[00:11:45.24]but the developmental mechanisms
[00:11:47.26]by which the skeletal patterns of fins and limbs emerge.
[00:11:51.00]How similar are they and how different are they?
[00:11:53.09]So, to do that,
[00:11:55.19]we focus on a variety of different signaling systems,
[00:11:57.02]as well as transcription factors.
[00:11:58.23] One of the transcription factors that's been incredible important to us
[00:12:02.20] are the Hox genes.
[00:12:03.27]The Hox genes have been shown to be important
[00:12:05.25] in a variety of processes of development
[00:12:07.24]from hindbrains to the axial skeleton to the limbs.
[00:12:10.28] To give you an example of why they're considered so important,
[00:12:13.12]here's a wild type mouse limb.
[00:12:15.22] If you knock out some of the Hox genes
[00:12:18.01] what are known as the 13 paralog groups, Hoxd13 and Hoxa13,
[00:12:22.20]you can develop a mouse limb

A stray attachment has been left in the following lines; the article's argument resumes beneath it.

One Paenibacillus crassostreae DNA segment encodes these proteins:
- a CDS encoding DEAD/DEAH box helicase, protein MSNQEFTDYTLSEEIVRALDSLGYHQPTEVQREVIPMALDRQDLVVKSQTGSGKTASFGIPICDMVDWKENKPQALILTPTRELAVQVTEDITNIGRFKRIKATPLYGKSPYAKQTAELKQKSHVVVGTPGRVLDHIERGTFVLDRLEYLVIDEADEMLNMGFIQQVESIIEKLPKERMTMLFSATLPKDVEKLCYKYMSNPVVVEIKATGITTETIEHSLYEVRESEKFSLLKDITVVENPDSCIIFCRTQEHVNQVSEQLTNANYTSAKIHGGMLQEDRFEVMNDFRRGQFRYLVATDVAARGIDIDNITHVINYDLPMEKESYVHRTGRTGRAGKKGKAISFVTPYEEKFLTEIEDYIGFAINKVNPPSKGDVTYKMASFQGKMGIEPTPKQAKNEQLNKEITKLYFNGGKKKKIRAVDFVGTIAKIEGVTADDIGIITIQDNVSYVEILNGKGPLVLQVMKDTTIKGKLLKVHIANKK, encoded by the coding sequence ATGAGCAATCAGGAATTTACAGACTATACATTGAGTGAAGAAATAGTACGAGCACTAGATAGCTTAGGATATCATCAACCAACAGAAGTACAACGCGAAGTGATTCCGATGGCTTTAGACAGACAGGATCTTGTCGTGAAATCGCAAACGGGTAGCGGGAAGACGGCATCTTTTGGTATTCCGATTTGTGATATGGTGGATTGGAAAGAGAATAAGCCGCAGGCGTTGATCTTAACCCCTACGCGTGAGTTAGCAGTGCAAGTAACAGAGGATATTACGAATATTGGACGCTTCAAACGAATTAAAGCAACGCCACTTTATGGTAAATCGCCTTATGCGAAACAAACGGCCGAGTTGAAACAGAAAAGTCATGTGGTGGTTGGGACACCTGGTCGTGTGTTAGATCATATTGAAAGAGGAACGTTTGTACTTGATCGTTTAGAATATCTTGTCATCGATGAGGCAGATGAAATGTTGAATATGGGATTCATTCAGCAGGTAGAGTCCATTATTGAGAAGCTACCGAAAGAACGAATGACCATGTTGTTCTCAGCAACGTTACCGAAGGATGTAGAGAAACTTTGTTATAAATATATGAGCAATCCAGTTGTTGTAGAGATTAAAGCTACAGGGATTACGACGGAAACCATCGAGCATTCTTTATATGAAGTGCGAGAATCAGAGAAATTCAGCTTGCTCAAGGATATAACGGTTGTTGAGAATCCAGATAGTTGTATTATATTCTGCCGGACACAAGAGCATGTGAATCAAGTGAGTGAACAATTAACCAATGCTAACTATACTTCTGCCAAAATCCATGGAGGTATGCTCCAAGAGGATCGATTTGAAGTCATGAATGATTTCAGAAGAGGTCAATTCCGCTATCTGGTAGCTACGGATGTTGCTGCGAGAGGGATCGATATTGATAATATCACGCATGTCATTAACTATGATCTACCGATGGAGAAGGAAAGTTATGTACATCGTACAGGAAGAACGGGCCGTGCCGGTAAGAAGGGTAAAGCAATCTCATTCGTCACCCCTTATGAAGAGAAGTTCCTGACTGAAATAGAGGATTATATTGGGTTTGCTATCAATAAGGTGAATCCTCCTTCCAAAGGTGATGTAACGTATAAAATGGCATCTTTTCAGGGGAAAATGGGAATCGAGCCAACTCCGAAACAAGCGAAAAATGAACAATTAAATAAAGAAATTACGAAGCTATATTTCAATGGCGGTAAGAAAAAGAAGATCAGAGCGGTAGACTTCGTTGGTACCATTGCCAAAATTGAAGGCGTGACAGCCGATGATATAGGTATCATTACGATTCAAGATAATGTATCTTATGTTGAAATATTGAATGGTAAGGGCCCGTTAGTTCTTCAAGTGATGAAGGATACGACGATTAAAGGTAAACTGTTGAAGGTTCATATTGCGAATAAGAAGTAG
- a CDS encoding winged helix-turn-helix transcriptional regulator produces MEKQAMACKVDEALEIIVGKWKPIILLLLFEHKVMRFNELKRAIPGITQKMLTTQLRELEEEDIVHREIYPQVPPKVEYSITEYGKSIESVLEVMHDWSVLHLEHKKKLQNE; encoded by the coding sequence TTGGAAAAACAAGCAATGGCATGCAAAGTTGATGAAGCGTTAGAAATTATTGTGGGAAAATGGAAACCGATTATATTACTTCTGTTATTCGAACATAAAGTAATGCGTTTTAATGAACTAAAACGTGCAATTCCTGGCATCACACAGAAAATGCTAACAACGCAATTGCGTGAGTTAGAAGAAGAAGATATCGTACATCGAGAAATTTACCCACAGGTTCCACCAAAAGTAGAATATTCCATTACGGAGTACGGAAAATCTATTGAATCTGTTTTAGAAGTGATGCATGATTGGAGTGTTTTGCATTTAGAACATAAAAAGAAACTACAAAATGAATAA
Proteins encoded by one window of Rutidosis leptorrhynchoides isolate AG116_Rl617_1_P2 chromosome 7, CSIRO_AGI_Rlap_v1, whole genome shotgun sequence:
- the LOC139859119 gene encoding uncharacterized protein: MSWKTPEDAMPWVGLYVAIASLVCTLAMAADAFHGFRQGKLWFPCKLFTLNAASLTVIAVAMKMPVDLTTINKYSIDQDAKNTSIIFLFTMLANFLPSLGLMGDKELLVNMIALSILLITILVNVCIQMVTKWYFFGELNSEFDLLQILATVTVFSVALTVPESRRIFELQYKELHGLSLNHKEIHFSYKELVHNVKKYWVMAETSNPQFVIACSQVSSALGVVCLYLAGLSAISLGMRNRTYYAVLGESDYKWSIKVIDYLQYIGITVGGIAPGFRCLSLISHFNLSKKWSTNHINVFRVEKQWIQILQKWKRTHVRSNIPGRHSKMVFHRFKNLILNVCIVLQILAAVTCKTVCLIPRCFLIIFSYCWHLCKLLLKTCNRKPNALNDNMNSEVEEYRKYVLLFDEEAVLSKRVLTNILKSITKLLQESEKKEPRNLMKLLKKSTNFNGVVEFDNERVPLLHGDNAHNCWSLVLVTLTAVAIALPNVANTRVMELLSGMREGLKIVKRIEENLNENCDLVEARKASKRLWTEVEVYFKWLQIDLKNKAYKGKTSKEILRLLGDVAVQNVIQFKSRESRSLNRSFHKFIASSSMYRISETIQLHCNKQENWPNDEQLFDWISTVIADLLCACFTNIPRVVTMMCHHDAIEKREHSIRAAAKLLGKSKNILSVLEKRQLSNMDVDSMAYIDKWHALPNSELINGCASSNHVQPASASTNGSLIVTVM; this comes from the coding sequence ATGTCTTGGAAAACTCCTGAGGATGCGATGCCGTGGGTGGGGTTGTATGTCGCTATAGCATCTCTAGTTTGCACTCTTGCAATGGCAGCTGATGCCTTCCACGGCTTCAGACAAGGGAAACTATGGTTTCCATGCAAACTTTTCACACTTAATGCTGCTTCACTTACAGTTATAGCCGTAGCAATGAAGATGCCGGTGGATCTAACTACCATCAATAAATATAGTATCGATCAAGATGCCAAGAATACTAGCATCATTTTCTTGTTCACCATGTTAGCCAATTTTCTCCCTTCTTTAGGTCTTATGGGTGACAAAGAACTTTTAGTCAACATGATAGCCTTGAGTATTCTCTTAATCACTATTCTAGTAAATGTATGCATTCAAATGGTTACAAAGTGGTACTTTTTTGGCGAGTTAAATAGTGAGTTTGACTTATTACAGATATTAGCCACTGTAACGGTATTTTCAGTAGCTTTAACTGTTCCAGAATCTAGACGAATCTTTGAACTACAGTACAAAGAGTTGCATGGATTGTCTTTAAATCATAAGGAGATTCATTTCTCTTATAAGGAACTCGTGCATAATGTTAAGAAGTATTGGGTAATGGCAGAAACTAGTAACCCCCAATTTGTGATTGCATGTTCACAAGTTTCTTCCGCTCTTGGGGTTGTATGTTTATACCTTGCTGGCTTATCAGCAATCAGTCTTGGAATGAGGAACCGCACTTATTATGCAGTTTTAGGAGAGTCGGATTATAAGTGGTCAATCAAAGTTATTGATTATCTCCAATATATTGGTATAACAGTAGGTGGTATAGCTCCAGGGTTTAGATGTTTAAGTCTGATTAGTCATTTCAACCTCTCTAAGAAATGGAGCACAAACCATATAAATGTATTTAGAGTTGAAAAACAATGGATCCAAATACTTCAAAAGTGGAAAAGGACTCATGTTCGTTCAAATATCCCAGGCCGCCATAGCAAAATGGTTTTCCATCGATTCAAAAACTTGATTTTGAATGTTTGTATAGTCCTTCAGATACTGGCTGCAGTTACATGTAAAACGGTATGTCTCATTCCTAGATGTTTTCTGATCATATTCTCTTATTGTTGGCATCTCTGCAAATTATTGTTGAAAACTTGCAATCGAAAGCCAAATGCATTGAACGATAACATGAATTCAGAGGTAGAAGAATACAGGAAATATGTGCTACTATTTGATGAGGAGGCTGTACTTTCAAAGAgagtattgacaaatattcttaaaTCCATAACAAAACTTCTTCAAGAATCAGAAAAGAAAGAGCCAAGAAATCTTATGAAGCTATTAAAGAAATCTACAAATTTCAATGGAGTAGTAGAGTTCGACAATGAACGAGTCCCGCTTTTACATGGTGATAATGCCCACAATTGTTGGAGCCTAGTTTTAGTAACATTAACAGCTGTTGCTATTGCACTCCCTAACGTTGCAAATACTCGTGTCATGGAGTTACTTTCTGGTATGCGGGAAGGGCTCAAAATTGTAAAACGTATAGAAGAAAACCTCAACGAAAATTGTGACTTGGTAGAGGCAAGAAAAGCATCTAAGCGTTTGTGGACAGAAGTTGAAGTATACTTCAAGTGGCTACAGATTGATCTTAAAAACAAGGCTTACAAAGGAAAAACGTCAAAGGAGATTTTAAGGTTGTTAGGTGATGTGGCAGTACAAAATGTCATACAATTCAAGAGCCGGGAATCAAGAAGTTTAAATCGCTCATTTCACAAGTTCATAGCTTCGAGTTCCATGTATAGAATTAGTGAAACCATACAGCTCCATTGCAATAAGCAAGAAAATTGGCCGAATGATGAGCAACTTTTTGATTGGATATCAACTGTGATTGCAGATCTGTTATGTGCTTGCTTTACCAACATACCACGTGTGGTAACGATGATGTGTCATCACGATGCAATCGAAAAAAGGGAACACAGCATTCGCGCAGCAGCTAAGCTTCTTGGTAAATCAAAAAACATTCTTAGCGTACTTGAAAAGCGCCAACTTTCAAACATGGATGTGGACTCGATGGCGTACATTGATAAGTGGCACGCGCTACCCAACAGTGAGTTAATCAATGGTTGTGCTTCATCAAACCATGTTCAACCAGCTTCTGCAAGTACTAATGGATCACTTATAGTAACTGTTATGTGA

[00:12:26.06]that has no fingers, toes, or wrists or ankle bones.
[00:12:29.24]And these are segment-specific modifications of the appendage.
[00:12:33.16]And if you knock out elements
[00:12:36.11] of the 11 cognate groups,
[00:12:37.19]you're missing the middle segment of the appendage.
[00:12:40.13] So, these are genes that are really involved
[00:12:42.12] with the specification of different components of our appendages.
[00:12:46.04]They take a very, very special role
[00:12:48.24]in our understanding of the origin of digits from fish fins.
[00:12:52.22]The question is, how have these patterns of expression
[00:12:56.03]and the patterns of activity
[00:12:57.28]of these genes evolved?
[00:12:59.13]Are they present in fish?
[00:13:00.20]Are they doing similar things in fish?
[00:13:02.00]What's involved in their regulation and their activity?
[00:13:03.20]How is this assembled
[00:13:06.06]going from fish to limbed animals?
[00:13:07.23]Well, there have been a number of studies